The United States asserts that the courts provided correct jury instructions in the Physicians’ cases. Brief for Respondent at 44. The United States first states that the juries were given instructions that are consistent with the correct legal standard. Id. The United States claims that the district courts permissibly denied the Physicians’ respective proposed jury instructions. Id. at 44–45. Next, the United States argues that the jury instructions included multiple references to “good faith” and therefore, even if certain parts of the instructions did not mention good faith, the jury understood good faith to be part of the overall instructions. Id. at 44–45. Finally, the United States argues that any jury instruction defects were “harmless” and did not change the outcome of either trial. Id. at 47–48. Therefore, the United States claims, the Physicians do not deserve new trials because the jury instructions were neither erroneous, nor outcome-determinative. Id. at 48–49.



Professors of health law and policy (“the Professors”), in support of Ruan, argue that the petitioners’ proposed good-faith defense to criminal liability is necessary to allow medical research to flourish. Brief for Amici Curiae Professors of Health Law and Policy, in Support of Petitioner at 14. According to the Professors, without a good-faith defense Section 841(a)(1) would likely criminalize a physician using experimental treatment methods, adopted only by a minority of physicians. Id. However, the Professors posit that medical innovation requires doctors to do exactly that, or else the medical field will not grow or evolve. Id. at 15–16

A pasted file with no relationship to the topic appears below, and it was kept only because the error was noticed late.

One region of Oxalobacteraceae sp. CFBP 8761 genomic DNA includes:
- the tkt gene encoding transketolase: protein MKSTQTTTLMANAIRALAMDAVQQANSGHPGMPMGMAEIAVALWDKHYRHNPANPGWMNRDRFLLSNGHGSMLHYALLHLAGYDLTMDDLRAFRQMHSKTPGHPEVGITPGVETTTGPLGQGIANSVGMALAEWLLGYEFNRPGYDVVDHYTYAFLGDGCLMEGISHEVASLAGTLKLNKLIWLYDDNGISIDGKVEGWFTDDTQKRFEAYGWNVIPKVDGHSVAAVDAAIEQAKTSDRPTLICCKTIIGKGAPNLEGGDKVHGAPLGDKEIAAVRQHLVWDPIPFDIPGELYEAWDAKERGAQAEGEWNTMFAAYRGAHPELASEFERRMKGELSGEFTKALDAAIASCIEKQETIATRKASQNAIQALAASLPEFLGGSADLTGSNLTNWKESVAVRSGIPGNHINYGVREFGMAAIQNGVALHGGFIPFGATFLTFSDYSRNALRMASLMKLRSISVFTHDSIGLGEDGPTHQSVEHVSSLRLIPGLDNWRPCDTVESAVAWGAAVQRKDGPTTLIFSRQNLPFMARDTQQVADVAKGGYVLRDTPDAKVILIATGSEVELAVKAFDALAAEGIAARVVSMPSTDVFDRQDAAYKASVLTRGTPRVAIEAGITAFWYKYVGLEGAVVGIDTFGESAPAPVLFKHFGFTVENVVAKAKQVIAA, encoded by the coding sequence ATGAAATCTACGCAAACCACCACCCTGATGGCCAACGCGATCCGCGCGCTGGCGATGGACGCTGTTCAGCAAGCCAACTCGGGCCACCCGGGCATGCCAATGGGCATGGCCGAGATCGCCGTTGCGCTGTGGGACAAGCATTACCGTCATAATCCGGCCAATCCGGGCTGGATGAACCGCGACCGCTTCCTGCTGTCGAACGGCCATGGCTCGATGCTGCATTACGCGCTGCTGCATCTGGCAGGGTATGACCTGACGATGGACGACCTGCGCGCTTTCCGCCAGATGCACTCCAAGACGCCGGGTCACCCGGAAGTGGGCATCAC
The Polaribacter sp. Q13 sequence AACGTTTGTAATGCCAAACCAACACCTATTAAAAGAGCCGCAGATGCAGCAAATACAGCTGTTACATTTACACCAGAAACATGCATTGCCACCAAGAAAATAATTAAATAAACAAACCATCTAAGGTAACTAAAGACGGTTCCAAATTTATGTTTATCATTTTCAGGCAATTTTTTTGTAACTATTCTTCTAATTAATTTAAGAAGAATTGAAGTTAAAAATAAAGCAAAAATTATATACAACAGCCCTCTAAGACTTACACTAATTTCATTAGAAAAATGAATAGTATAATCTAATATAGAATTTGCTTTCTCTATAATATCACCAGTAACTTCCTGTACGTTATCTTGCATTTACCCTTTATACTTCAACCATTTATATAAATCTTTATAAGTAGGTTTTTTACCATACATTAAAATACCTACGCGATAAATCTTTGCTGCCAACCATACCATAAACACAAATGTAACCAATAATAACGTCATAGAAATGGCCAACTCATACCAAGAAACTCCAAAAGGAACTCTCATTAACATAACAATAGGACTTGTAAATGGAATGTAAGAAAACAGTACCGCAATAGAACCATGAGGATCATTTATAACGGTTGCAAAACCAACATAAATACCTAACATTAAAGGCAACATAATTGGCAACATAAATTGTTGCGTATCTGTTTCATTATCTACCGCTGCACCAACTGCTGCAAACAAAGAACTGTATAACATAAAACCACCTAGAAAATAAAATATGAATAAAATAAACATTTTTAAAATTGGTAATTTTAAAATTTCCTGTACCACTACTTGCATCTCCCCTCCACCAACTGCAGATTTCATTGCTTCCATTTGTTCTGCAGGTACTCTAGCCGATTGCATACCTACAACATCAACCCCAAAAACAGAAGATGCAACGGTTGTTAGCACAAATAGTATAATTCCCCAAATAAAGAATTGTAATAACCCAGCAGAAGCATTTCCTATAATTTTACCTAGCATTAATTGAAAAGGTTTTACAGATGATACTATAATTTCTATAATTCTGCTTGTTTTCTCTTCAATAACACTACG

Further, the Professors contend that without such a defense, Section 841(a)(1) would disincentivize physicians from prescribing controlled substances to patients that need them. Id. at 14–15. Compassion and Choices (“Compassion”), also in support of Ruan, adds that if physicians are discouraged from prescribing controlled substances, end-of-life medical care would particularly suffer. Brief for Amicus Curiae Compassion & Choices, in Support of Petitioner at 9. Compassion asserts that other end-of-life patients require controlled substances to deal with pain and using pain medication in this way is sometimes considered an “off-label” use. Id. Compassion warns that a doctor would risk criminal liability under Section 841(a)(1) by making such prescriptions. Id.